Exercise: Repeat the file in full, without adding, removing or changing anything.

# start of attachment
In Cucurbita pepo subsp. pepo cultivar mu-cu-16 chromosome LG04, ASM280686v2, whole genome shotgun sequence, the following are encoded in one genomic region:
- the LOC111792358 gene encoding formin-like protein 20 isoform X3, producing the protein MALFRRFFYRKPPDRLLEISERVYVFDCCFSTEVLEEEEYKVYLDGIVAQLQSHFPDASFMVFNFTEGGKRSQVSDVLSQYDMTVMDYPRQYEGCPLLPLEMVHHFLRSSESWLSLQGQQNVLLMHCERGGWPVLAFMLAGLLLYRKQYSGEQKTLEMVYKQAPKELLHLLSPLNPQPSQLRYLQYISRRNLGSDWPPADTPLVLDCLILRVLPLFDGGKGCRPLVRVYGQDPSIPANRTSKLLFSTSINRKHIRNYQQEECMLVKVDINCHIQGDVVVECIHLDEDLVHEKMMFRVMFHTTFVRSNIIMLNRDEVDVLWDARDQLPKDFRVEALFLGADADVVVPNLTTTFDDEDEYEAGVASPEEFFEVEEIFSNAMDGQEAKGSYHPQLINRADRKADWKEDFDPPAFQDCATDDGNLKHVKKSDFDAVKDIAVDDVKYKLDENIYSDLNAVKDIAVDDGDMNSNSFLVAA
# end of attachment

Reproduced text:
In Cucurbita pepo subsp. pepo cultivar mu-cu-16 chromosome LG04, ASM280686v2, whole genome shotgun sequence, the following are encoded in one genomic region:
- the LOC111792358 gene encoding formin-like protein 20 isoform X3, producing the protein MALFRRFFYRKPPDRLLEISERVYVFDCCFSTEVLEEEEYKVYLDGIVAQLQSHFPDASFMVFNFTEGGKRSQVSDVLSQYDMTVMDYPRQYEGCPLLPLEMVHHFLRSSESWLSLQGQQNVLLMHCERGGWPVLAFMLAGLLLYRKQYSGEQKTLEMVYKQAPKELLHLLSPLNPQPSQLRYLQYISRRNLGSDWPPADTPLVLDCLILRVLPLFDGGKGCRPLVRVYGQDPSIPANRTSKLLFSTSINRKHIRNYQQEECMLVKVDINCHIQGDVVVECIHLDEDLVHEKMMFRVMFHTTFVRSNIIMLNRDEVDVLWDARDQLPKDFRVEALFLGADADVVVPNLTTTFDDEDEYEAGVASPEEFFEVEEIFSNAMDGQEAKGSYHPQLINRADRKADWKEDFDPPAFQDCATDDGNLKHVKKSDFDAVKDIAVDDVKYKLDENIYSDLNAVKDIAVDDGDMNSNSFLVAA